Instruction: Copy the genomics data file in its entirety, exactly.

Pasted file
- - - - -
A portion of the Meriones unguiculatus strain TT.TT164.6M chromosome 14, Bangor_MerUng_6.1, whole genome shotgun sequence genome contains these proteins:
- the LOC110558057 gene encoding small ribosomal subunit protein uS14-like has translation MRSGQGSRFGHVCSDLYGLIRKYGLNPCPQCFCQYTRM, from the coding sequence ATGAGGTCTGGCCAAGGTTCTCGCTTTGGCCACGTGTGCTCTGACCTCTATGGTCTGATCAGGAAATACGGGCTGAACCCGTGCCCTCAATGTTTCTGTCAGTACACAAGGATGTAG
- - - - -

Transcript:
A portion of the Meriones unguiculatus strain TT.TT164.6M chromosome 14, Bangor_MerUng_6.1, whole genome shotgun sequence genome contains these proteins:
- the LOC110558057 gene encoding small ribosomal subunit protein uS14-like has translation MRSGQGSRFGHVCSDLYGLIRKYGLNPCPQCFCQYTRM, from the coding sequence ATGAGGTCTGGCCAAGGTTCTCGCTTTGGCCACGTGTGCTCTGACCTCTATGGTCTGATCAGGAAATACGGGCTGAACCCGTGCCCTCAATGTTTCTGTCAGTACACAAGGATGTAG